Sunshine, blue skies, a lovely morning to be out on the moors. No fear of losing your way in the fog today. No fear of being maskered.
To ‘masker’ is a Yorkshire term meaning to render giddy, senseless, or bewildered as when lost in a blizzard, fog, or darkness.
Masks are due to become very familiar to us. Not the high rough pasture moorland of Westmoreland or a fox’s head. But a ‘selerelle‘, ‘vyserne‘, ‘Pope’s face‘, ‘Poke face‘, or ‘vizard‘, all archaic names for the masks that cover your face.
From Friday, we will all have to wear a mask when shopping; but not in pubs or restaurants. Does this mean that shops and supermarkets will now be scaling back the provisions they have made for social distancing; for example, one-way systems, and restrictions on the number of customers allowed in? Or folks will become more complacent?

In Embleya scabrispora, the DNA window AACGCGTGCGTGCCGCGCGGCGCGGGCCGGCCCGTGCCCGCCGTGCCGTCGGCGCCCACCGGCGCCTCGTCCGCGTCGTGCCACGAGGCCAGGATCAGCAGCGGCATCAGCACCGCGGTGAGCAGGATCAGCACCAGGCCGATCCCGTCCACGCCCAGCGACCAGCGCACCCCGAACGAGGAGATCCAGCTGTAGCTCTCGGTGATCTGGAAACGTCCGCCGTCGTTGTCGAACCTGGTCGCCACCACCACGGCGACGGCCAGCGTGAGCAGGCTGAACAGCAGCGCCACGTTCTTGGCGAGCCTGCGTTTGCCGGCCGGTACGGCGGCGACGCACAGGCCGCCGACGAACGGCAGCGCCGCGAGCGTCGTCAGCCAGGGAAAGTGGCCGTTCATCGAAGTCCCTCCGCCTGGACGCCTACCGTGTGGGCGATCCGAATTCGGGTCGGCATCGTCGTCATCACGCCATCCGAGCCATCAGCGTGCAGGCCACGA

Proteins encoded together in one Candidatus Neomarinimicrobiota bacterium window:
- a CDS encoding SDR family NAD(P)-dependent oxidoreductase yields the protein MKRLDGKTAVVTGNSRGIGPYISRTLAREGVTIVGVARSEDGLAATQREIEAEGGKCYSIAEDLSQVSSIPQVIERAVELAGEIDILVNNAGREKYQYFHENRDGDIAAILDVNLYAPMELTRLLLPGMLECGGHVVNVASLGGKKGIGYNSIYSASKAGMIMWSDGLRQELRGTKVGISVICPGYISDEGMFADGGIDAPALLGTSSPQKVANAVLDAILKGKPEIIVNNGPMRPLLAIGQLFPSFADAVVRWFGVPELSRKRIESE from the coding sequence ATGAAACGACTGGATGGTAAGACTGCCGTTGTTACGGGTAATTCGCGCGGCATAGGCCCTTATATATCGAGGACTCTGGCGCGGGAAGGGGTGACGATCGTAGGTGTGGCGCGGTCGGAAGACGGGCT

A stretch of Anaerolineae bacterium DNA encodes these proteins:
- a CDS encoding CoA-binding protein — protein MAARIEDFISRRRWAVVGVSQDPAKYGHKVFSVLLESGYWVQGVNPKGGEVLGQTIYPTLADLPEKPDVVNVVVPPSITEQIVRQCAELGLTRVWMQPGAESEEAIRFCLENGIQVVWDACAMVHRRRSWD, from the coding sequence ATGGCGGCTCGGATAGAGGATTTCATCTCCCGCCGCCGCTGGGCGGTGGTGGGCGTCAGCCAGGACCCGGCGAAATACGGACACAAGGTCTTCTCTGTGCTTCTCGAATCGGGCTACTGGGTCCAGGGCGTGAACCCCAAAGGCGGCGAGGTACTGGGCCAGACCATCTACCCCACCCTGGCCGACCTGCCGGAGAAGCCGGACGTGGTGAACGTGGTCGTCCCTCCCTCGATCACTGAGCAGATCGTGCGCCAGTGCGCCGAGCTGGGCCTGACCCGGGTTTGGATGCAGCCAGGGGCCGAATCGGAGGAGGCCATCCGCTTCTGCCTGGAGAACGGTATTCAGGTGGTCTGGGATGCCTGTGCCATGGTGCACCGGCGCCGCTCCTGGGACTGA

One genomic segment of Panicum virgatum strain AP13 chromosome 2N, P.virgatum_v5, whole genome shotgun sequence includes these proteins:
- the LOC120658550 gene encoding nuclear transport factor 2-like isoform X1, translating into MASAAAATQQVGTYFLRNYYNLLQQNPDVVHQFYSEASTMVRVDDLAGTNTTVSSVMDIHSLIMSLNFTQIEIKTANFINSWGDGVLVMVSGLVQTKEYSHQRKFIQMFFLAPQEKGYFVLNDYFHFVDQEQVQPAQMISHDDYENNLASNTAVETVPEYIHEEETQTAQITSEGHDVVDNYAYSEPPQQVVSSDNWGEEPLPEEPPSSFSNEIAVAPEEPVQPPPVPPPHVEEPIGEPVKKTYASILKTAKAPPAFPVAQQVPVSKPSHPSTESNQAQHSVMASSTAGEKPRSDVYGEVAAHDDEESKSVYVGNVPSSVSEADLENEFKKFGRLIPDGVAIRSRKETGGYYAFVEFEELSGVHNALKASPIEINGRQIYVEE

And how many will wear one of those ineffective masks with an exhalation valve, or not covering their nose, or even refuse to wear one at all? And with an R rate in the North East currently greater than 1, I can actually see the risk of catching Covid-19 increasing. Life is getting more dangerous and scary.
But this is too depressing, so back to the word ‘mask’.
Another Yorkshire meaning is for your face as in:
Sha’ll tak’ thi mask for tha
which can be translated as ‘She will photograph you‘.
But my favourite meaning is also North country and is to infuse, as of tea or malt. Sir Walter Scott used it in his novel Waverley:
I hope your honours will take tea before ye gang to the palace, and I maun gang and mask it for you.
This is so close to the word ‘mash‘ I use when brewing a pot of tea, that it must have the same root.